Now, here is another curious thing about the pea foul, and about instinct and archetype. Not every shadow that falls across the pea foul is a bird of prey.
For example, a shadow may be a hawk-shaped kite, flown by some happy-go-lucky child who has no intention of harming a pea foul. Nonetheless, the pea foul will freeze in place, just the same, when such a kite’s shadow is overhead. So the instinct, and the archetypal pattern, can be triggered, we might say, appropriately or inappropriately.
I am also reminded of a documentary film I saw once of a duck, I think it was, that was the object of an experiment concerning bonding between parent and offspring. Baby ducklings can, soon after hatching, pick out their own mothers even in a crowd of ducks. How does this happen, wondered scientists? The theory was that there is an immediate bonding as soon as the duckling hatches. A curious scientist decided to hatch a duckling artificially and to have the duckling initially see no other living creature except the human experimenter to see if the duck would bond with the human as its parent. The film I saw showed a duck that had been hatched in such conditions. In the film, the duck was seen following the human experimenter around the house, up and down stairs, etc., just as though the human was the duck’s mother. The duck had instinctively bonded with the human, however inappropriate this bonding was for the duck’s own welfare. The experimenter was no doubt kind to the duck. But just imagine what confusion that poor duck would have about its identity, or what a difficulty it would have when it decided to mate, or raise baby ducks of its own. The instinctive pattern was misappropriated, with possibly disastrous results for the duck in question.
We have often seen misappropriation of instincts and archetypal energies. The most notable is perhaps Hitler’s use of archetypal symbols and religious motifs to empower his Nazi regime. The swastika symbol, for example, was not invented by the Nazis.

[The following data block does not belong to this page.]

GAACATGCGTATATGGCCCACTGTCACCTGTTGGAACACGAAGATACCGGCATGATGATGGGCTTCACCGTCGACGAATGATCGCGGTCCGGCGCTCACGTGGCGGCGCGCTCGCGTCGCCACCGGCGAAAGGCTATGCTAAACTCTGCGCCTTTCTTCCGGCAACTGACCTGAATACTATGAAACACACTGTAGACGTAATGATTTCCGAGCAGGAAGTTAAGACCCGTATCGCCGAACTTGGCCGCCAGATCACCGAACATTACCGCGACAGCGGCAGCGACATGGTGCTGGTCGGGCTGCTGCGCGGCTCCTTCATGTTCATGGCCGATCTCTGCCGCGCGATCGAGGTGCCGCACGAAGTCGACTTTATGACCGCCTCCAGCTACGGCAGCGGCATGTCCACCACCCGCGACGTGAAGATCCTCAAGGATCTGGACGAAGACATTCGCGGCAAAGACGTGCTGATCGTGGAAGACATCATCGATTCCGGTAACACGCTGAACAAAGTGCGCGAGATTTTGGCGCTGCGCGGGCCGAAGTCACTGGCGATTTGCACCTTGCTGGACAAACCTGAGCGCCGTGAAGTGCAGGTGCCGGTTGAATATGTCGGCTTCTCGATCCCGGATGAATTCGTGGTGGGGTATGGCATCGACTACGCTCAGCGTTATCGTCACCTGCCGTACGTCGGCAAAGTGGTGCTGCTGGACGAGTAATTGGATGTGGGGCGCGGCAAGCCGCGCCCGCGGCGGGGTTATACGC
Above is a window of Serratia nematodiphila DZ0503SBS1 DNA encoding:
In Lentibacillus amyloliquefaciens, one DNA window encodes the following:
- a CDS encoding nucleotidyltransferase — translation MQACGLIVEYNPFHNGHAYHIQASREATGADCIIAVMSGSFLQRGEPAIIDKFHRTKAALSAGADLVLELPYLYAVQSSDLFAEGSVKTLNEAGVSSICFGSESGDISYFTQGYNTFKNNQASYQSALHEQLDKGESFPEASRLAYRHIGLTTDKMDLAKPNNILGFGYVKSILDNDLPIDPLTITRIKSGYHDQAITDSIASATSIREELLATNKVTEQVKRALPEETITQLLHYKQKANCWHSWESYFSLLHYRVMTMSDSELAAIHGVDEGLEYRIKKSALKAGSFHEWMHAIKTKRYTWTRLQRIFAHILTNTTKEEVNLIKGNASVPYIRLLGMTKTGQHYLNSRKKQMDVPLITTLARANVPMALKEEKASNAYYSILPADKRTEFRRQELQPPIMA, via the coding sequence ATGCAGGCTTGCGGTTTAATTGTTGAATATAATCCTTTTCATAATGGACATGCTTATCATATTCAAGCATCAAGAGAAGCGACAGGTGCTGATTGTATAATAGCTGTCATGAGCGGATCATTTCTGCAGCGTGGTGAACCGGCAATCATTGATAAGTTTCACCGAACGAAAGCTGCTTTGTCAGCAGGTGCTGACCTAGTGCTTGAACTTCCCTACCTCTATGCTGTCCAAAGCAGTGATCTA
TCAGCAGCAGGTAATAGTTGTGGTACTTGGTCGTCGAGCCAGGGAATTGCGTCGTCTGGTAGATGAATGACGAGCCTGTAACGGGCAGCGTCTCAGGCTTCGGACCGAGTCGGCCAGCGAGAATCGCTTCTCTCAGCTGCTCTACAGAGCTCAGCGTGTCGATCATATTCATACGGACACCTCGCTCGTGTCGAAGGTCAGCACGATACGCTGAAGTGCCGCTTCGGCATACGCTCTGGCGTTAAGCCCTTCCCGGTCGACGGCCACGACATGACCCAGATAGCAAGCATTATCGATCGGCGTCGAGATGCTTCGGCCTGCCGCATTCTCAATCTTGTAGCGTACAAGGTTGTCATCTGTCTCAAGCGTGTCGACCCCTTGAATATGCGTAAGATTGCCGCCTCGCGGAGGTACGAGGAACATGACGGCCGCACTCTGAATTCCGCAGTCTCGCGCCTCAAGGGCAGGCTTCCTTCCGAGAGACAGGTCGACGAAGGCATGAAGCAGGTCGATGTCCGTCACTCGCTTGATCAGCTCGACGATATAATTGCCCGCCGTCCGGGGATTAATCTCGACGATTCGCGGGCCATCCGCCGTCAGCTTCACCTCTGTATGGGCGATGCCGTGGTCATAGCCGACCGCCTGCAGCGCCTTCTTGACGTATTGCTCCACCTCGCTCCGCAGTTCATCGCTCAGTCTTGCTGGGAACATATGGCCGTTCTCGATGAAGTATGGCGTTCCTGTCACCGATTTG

It is an ancient symbol, found on prehistoric artifacts and cave paintings.
It was a motif familiar to Africans and Native Americans as to many other cultures long before Hitler. It was woven into baskets, painted on rock walls, carved into antler horns, and engraved in coins.
The swastika’s balanced proportions, its depiction of the four elemental directions in motion, conjured in the human psyche a sense of dynamic harmony and balance.
In its ancient archetypal form, it was a symbol that evoked a sense of rightness, of well-being, of mutual interdependence, of connectedness, of harmony, and of the cyclical and dynamic nature of reality. The Sanskrit root of the word swastika actually means “well-being.”
But then, Hitler came along, and he effectively tapped into these powerful archetypal roots; he used the swastika as a symbol of the Third Reich.
Somce then, this ancient symbol has been skewed for many of us. We are robbed of its ancient meaning. When we see the swastika, we think not of well-being, or of mutual interdependence or dynamic balance, but of gas chambers and genocide.